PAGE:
The History of Mt. Kilimanjaro
Mount Kilimanjaro’s three peaks were formed after volcanic eruptions millions of years ago. One volcanic cone, Shira, is now extinct and eroded, while the other two, Mawenzi and Kibo, ‘melted’ together after subsequent eruptions. Kibo is now the highest with its famous Uhuru peak at almost 6000m above sea level.
There is no single explanation for the name and there are many theories as to where it comes from. Local peoples have looked at Kilimanjaro with reverence and named it ‘Mountain of Greatness’ (Swahili) or ‘That which defeats the caravan’ (Chagga) or ‘White Mountain’ (Maasai). The Maasai has also called it the `the mountain of water’, as it is the source of water for the area.
Mount Kilimanjaro History Timeline
The following timeline might give an idea how Man and Mountain met…
Kitchen tools such as stone bowls hinted at cultures inhabiting the slopes of the mountain a millennium before Christ.
Ptoleny of Alexandria mentioned ‘lands … where barbaric cannibals lived near a wide shallow bay and where, inland, one could find a great snow mountain’.
Arab traders in the sixth centuries started dealing with essential merchandise such as slaves and ivory, but did not mention the mountain. This suggests they focused on the coastal regions and did not venture too far inland.
Arab historian and geographer, Abu’l Fida speaks of a mountain in the interior that was ‘white in colour’.
Portuguese explorers started arriving on the coast possibly with a view to acquiring some real estate. In 1519 Fernandes de Encisco said ‘West of Mombasa is the Ethiopian Mount Olympus, which is very high, and further off are the Mountains of the Moon in which are the sources of the Nile.’
By now British explorers had started arriving, searching for the source of the Nile as well as other great lakes and rivers.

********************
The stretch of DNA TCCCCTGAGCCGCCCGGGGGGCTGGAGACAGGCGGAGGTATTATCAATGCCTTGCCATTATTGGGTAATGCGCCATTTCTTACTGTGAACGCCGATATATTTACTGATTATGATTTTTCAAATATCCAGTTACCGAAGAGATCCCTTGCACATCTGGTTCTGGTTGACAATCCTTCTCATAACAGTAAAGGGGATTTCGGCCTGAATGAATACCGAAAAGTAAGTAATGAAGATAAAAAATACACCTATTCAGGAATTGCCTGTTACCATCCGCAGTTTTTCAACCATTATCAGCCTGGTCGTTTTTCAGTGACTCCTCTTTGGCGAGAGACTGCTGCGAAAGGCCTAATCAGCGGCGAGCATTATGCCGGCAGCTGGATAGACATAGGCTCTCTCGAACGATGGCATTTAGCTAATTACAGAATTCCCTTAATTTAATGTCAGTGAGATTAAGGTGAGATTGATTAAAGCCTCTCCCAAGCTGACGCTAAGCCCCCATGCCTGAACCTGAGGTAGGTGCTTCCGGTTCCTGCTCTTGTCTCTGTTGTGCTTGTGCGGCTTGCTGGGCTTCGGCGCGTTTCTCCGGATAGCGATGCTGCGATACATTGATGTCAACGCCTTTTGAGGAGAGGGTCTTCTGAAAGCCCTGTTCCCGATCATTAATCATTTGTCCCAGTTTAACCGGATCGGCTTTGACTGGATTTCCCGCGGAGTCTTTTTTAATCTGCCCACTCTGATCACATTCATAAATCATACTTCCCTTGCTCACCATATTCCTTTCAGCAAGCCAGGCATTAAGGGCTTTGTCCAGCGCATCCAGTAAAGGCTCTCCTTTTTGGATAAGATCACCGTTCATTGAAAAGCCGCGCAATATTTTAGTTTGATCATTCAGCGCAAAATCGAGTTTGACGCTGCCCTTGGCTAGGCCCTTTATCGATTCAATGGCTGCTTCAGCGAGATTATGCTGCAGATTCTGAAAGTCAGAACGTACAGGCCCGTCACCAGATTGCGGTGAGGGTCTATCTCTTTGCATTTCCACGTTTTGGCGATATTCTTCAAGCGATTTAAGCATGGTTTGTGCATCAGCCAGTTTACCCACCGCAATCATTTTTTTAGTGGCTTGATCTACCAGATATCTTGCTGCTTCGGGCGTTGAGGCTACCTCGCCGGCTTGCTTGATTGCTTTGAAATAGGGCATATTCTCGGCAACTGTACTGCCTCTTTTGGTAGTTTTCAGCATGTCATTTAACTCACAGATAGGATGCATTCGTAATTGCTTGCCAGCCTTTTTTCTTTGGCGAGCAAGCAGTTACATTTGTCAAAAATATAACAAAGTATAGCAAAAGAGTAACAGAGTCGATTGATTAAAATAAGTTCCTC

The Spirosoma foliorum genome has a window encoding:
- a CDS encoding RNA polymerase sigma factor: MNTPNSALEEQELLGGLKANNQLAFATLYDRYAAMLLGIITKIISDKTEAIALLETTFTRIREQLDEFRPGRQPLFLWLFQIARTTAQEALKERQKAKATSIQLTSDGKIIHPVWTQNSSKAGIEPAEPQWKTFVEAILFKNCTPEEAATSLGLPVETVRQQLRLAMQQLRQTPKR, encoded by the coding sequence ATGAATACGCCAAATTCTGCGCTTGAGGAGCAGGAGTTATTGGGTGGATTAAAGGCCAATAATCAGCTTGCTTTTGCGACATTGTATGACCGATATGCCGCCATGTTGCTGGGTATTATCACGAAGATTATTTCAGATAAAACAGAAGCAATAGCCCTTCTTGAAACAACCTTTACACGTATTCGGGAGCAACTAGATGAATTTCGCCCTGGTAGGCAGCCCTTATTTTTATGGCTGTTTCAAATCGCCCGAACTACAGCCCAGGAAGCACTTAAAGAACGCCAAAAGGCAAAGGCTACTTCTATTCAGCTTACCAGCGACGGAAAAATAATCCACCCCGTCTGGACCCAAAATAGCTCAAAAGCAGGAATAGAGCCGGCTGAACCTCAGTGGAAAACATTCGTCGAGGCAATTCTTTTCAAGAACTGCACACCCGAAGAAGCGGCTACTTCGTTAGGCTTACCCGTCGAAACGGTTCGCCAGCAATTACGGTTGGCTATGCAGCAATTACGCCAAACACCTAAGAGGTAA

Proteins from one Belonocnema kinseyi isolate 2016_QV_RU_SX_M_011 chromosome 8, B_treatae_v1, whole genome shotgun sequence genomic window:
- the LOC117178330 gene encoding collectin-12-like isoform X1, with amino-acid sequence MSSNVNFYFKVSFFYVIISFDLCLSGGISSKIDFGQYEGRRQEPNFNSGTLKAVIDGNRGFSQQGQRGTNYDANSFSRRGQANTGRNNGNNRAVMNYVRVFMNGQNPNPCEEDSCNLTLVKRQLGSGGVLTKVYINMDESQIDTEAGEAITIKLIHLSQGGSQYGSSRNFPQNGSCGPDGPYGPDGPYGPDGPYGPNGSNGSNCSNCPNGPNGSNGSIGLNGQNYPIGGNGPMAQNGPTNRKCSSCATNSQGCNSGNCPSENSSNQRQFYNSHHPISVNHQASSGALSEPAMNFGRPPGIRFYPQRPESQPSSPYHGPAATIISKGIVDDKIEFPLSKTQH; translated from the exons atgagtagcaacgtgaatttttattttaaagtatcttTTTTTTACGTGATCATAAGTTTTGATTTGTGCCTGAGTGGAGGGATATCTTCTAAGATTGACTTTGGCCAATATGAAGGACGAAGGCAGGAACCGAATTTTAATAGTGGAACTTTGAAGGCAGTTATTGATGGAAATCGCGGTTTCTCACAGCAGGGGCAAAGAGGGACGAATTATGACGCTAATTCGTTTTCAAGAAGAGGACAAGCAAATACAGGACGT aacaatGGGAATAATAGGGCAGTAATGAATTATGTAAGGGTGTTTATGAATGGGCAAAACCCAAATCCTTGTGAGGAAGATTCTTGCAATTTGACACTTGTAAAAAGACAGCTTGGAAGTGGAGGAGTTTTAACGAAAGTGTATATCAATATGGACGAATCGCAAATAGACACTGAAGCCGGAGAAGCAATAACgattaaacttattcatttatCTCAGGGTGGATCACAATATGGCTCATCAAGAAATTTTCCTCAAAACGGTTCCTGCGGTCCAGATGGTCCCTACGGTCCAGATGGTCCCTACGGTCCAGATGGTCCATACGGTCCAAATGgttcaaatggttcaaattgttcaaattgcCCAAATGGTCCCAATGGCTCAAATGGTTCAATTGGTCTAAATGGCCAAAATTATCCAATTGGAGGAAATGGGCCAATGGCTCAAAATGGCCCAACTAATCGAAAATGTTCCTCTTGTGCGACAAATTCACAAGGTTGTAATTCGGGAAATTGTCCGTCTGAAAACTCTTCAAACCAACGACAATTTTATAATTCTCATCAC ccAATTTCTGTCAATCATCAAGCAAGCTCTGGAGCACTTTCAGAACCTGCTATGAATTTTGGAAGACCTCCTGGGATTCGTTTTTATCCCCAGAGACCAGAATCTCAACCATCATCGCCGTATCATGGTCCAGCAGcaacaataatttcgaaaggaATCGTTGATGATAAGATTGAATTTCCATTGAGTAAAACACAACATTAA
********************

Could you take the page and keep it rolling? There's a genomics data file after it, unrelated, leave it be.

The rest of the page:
Soon after, German missionaries arrived with a mission holier than mere exploration. A German preacher advanced to a higher calling when Johann Rebmann tried to get up the mountain with 30 porters and an umbrella.
German geology professor Hans Meyer was the first recorded person to stand on top of Kilimanjaro – only after his third attempt… He was quite unpopular with his crew as he was a firm believer in corporal punishment…
Gertrude Benham (22) of London reached the top of Kili, alone. Her porters, scared of melting snow thinking it was bewitched, chose to stay behind in an ice cave. It was thought she was ‘immune’ to mountain sickness.
Pastor Richard Reusch found a dead leopard on the crater rim. A glacier was later named after him, the pastor.
Construction of Kibo hut.
58 visitors trekking up Kilimajaro.
Volcanologist JJ Richard caused some alarm by verifying that Kilimanjaro is still active.
University of Sheffield and the Tanganyika Geological Survey declared the volcano dormant and almost extinct.
Less than a thousand visitors visited the mountain annually.
Tanganyika and Zanzibar unite to become Tanzania. A torch is placed on the summit to celebrate independence. To celebrate the new country, the name of the peak was changed to ‘Uhuru’ peak meaning ‘freedom.
Kili’s guest list has increased to 11 000 visitors per year.
A huge fire – presumably caused by squatters – consumed 70 ha on the upper slopes of Kili Raging for five days, it was extinguished by villagers, park rangers and soldiers.
A Tanzanian man climbed from Umbwe Gate to the summit and back in 9 hours 19 minutes. He carried all his gear and took a break to film himself at the top. He also had to stop twice to vomit.
Kilimanjaro National Park Authorities (KINAPA) recorded 40 701 people on the mountain, the most popular route being the Machame Route with 15 879 visitors.
A hike in kilts, mountain biking to descend and paragliding off Mount Kili, all in one year, with special permits of course.
Swiss-Ecuadorian Karl Egloff has set a new speed record for climbing Kilimanjaro, completing the stretch to the summit and back in just 6 hours, 56 minutes and 24 seconds. He went up Umbwe route and returned via Mweka.